On 29 March, two Arab men went to Bnei Brak. One was armed with an M-16 and meant to kill. The other was Amir Khoury, a 32-year-old Israeli-Arab Christian and police officer. When he and his partner got the call they sped to the scene, where the gunman had just claimed his fourth victim. Khoury and his fellow officer engaged and killed the terrorist but not before he shot Khoury, who later died from his wounds. “My children will grow up and remember your name because you were my flak jacket, dear brother,” Khoury’s partner said in a tribute to his fallen colleague.
The terrorist was a 27-year-old Palestinian from northern Samaria. Let us not dignify his name — yimakh shemo. He chose the stereotype, the dull and self-defeating cliche of murderous Palestinian rejectionism. In short, he chose death. In his own way, Amir Khoury chose death, too; becoming a police officer meant living with it as a daily risk. His killer valued no one’s life, not even his own, but Khoury made the protection of all lives his calling: Arab, Jewish, Christian, Muslim. It is a vocation to which he gave the ultimate loyalty. Haaretz has called him “a national hero”.
Khoury embodied the liberal Zionist ideal of equal and integrated Arab-Israeli citizen, but he deserves to be remembered as more than a symbol. He was the 11th Israeli killed by terrorism in just seven days but his significance was not statistical. To honour him, follow the example of his partner. Teach your children about Amir Khoury. Teach them that one wicked evening in Bnei Brak, when Jews were being slaughtered, an Arab came to their rescue. An Arab who put himself in the firing line to take down the terrorist. An Arab who gave his own life to save countless others.
Teach them that this was remarkable but not extraordinary. Teach them about Yazan Falah, the Druze Border Police officer gunned down two days before Khoury in the Hadera terror attack. Teach them about Youssef Ottman. He was an Israeli Arab who, after a stint in the Border Police, worked as a security guard for Har Adar. When a Palestinian gunman opened fired on the settlement in 2017, Ottman tackled the killer and was shot dead.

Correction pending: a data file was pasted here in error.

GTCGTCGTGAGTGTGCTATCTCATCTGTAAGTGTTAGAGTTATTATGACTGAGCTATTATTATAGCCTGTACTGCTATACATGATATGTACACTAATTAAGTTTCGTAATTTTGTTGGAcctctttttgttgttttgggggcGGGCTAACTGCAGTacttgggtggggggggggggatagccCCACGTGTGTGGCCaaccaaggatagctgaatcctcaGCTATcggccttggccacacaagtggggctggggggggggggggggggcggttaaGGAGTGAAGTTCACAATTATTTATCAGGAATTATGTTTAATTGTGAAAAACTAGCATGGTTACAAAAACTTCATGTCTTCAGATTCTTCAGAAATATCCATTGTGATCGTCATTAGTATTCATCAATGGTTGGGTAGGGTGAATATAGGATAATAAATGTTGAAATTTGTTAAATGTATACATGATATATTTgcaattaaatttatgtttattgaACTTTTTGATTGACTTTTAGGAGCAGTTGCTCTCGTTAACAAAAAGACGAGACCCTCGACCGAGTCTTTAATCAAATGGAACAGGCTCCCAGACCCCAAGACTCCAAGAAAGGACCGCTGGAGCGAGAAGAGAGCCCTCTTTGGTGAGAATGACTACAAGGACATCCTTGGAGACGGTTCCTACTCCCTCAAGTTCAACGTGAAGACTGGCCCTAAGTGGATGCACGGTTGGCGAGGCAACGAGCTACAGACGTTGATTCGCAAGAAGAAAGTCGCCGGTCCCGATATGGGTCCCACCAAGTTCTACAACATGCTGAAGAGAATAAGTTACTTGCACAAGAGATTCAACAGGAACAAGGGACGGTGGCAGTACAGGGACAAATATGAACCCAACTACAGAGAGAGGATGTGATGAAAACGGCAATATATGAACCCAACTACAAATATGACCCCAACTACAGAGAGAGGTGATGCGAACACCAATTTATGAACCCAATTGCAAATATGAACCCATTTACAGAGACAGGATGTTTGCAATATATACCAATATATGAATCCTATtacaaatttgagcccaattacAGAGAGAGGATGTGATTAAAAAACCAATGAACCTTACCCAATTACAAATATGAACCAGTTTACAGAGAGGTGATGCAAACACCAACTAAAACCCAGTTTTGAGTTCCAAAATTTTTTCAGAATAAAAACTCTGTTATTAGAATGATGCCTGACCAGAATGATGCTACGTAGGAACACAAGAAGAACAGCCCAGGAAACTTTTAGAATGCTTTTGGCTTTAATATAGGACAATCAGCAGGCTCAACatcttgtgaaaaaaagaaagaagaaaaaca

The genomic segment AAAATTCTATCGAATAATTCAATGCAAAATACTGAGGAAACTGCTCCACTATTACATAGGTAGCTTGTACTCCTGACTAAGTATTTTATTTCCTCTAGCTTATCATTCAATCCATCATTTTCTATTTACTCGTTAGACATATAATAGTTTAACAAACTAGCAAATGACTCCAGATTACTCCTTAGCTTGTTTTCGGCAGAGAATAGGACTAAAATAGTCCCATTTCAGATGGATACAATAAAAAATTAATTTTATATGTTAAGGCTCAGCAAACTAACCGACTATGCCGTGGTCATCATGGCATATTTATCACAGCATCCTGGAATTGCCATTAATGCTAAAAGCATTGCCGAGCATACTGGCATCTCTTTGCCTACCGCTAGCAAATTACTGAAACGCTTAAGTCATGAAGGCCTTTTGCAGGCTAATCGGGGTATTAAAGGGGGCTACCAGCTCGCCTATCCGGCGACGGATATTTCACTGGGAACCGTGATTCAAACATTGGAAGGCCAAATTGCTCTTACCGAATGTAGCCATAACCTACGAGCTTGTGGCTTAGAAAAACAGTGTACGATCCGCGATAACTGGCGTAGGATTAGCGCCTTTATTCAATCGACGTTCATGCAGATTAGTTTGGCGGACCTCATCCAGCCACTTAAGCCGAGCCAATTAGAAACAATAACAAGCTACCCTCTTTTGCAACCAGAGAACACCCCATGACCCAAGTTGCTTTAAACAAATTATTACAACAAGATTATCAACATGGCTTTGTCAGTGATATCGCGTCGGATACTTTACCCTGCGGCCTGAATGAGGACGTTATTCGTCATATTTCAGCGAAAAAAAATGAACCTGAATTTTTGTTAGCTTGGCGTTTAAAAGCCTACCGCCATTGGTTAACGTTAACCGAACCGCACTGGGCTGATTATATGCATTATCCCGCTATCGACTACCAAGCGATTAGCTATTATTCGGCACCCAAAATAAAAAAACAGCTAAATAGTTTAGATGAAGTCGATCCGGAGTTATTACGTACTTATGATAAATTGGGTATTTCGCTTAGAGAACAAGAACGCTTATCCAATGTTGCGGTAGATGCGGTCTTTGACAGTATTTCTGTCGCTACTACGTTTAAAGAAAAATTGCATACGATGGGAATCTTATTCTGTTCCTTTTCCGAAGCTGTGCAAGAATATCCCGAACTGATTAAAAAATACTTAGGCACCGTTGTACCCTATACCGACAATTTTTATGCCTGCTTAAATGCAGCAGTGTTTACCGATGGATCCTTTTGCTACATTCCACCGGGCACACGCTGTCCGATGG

Teach them about Ha’il Satawi and Kamil Shnaan, two Druze police officers murdered in a terrorist shooting at the Temple Mount, also in 2017; about Jedan Assad, a Druze Border Police officer slain in a ramming attack in East Jerusalem in 2014; about First Sergeant Ihab Khatib, a Druze logistics officer in the IDF, stabbed to death at Kfar Tapuach in 2010; about Warrant Officer Lutfi Nasraladin, another Druze, killed in a Palestinian mortar attack on an IDF base in 2008; about Sergeant Menhash al-Banyat, a Bedouin shot dead along with two other soldiers while fending off a Hamas cell’s attempt to infiltrate Israel the same year.
There are Amir Khourys all across Israel — Arabs, Druze and Bedouins who dedicate themselves to patrolling Israel’s streets and guarding her borders. When they hear gunshots or cries for help, they do not stop to weigh up who is doing the firing and who the screaming. They are a modern-day shomrei hachomot, watchmen on the walls of an Israel that doesn’t always work well but works well enough. Most would never think themselves anything as grand as symbols but these men nonetheless live the coexistence the politicians and the peacemakers fret about.
That an Israeli-Arab cop died a brave death does not negate Israel’s problems, not anti-Arab racism or disparate outcomes nor increased militancy in the Arab sector or unrest in the Galilee and Negev. The hasbara tendency likes inspirational stories that can go viral with an upbeat message about multicultural Israel and how cooperation is breaking down barriers. The circumstances of Khoury’s murder are not inspirational. They underscore some of the most stubborn challenges confronting Israel, not least the security threat of the Palestinian question.
Instead of turning Amir Khoury’s life and death into an Instagram post, honour him as a patriot and public servant, venerate his courage and sacrifice, and learn the lessons of how he came to die. That Israel is messy and complex and not always easy to love but that an Arab cop from Nof Hagalil loved it enough to die protecting its streets. That Israeli Jews and Arabs do more to advance coexistence by going about their lives — lives that bump into one another in ways pleasant, hostile and indifferent — than a thousand government plans. That Israel’s security is fragile and threatened on multiple fronts and yet the Shin Bet failed to prevent three deadly attacks in the space of a week.
Israel’s Amir Khourys stand guard. They must not stand alone.